Gursky’s Print Goes for $4.5 Million, Observers Say: Huh?

© Andreas Gursky/courtesy Christie's

A print of Andreas Gursky’s “Rhein II” sold for $4.33 million last week, making it the most expensive photo ever sold at auction. This might be considered good news for the fine-art photography market, but most of the press about the sale has ranged from puzzlement to downright mockery.

Some of the criticism is of the predictable, my-4-year-old-could-do-that type of scoffing, but some seems to be genuinely wrestling with just how stark and plain this digitally retouched image looks, at least online. We can’t remember anyone writing this way about Gursky’s previous record setter, the diptych “99 Cent Store,” or about the Cindy Sherman self portrait that is now the second most expensive photo ever sold.

Here are some sample comments about Gursky’s “Rhein II”:

“It’s nice. Is it $4.33 million nice? We don’t get art sometimes. Okay, all the time.”
–Dan Amira, New York magazine

“…While it is hard to argue that he [Gursky] has achieved his aim – it is even harder to see why someone would pay a substantial sum of money to own the piece.
But the digitally altered – and some might say visually uninteresting – ‘Rhine II’ has become the most expensive photograph ever sold at auction.”
–Charles Walford, The Daily Mail

“It’s not worth a penny over $4.2 million if you ask me, but at least one collector disagrees.”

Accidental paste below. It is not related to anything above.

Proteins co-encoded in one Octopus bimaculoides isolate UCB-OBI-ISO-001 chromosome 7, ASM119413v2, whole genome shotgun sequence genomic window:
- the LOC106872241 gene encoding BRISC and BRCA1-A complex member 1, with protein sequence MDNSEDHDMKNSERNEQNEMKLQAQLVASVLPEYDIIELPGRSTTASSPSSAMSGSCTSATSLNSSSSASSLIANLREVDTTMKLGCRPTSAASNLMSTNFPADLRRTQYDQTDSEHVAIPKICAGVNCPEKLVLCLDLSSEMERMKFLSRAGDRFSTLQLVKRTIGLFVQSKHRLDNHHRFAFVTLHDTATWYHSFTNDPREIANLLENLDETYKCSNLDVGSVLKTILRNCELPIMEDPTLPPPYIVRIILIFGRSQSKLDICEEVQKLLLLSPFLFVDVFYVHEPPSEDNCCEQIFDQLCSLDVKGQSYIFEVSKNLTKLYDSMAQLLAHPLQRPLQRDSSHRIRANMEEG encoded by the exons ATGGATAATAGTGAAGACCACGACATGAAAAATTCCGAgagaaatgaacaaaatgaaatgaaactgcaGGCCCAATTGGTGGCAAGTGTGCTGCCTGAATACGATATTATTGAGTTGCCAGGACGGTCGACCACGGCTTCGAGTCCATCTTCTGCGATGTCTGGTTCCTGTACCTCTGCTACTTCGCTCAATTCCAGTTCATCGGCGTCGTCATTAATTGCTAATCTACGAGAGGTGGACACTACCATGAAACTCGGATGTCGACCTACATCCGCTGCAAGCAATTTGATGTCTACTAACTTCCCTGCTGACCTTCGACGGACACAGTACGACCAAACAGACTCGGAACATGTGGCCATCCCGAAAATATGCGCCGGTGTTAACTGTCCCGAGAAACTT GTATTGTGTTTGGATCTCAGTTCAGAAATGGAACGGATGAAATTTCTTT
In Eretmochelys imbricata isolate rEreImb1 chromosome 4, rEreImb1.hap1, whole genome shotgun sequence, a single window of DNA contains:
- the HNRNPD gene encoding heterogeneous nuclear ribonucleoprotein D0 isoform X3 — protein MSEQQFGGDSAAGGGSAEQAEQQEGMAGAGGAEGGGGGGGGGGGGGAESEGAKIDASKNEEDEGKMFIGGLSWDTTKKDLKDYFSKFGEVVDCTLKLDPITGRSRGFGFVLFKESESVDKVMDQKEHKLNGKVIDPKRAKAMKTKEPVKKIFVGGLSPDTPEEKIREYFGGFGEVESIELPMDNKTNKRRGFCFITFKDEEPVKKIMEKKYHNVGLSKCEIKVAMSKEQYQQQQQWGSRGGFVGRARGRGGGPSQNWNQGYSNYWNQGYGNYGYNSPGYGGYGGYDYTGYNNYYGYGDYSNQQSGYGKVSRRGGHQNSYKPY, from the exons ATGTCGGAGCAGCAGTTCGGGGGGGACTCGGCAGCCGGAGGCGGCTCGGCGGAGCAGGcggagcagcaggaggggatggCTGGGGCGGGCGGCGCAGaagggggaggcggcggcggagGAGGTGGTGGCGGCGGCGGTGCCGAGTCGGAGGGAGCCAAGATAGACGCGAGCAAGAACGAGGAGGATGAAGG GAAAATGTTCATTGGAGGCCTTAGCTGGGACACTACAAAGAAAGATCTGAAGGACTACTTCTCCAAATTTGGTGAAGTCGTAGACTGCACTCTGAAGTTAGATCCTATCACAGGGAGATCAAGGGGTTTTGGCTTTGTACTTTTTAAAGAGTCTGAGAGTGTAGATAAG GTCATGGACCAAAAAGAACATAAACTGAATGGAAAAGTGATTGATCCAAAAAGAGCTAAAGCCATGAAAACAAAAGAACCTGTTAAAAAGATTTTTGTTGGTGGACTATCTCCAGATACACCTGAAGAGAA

–Amy Rolph, Seattle Post Intelligencer

“This mediocre pic is the most expensive photo in the world, worth $4.3 million dollars. Behold!  It’s some…grass…and we’re pretty sure that’s a– lake?  Right?  Maybe?”
-Jo Pincushion on ESPN1420.com (a sports radio station’s Web site. Zheesh, everyone’s a critic.)

One dissenting voice is that of Florence Walters. Writing in the Telegraph, she says,  “This image is a vibrant, beautiful and memorable – I should say unforgettable – contemporary twist on Germany’s famed genre and favorite theme: the romantic landscape, and man’s relationship with nature.” She also notes, “For all its apparent simplicity, the photograph is a statement of dedication to its craft.”

For those who would like to judge for themselves, other prints from the same edition are in the collections of the Museum of Modern Art in New York, the Tate Modern in London, Munich’s Pinakothek der Modern, and the Glenstone Collection in Potomac, Maryland.

Related Story:

Andreas Gursky’s $4.3 Million Print Sets New Record

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7 Responses to “Gursky’s Print Goes for $4.5 Million, Observers Say: Huh?”

  1. Cool Stuff – November 14, 2011 | The Blog @ BorrowLenses.com Says:

    [...] world’s most expensive photo just sold for $4.33 million. Art critics and observers are [...]

  2. Michael Says:

    From reading similar comments on G+ I’m starting to think the less than positive comments are from artisan photographers and not artists or art lovers… which is a distinction that photography in general has been wreslting with for many years.

  3. Jim Says:

    The emperor has no clothes.

  4. JustJealousJustJealous Says:

    The ultra rich collectors have their own competitions amongst themselves. To have this very limited “Gursky” trophy makes other uber rich collectors jealous. None of them care what Joe Public thinks.

  5. tina Says:

    Hey Gursky ! you must be laughing all the way to the bank!

    I say, it is a one dull piece of whatever you want to call it.

  6. tim Says:

    sorry, but there is a german saying: wenn ihr es nicht erfuehlet, erjaget ihr es nimmer mehr.(Goethe)
    if you don´t feel it, you won´t caught it. ;-)

  7. andrew Krucko Says:

    Good on him if someone wants to pay that much for it! …..geez talk about tall poppy syndrome!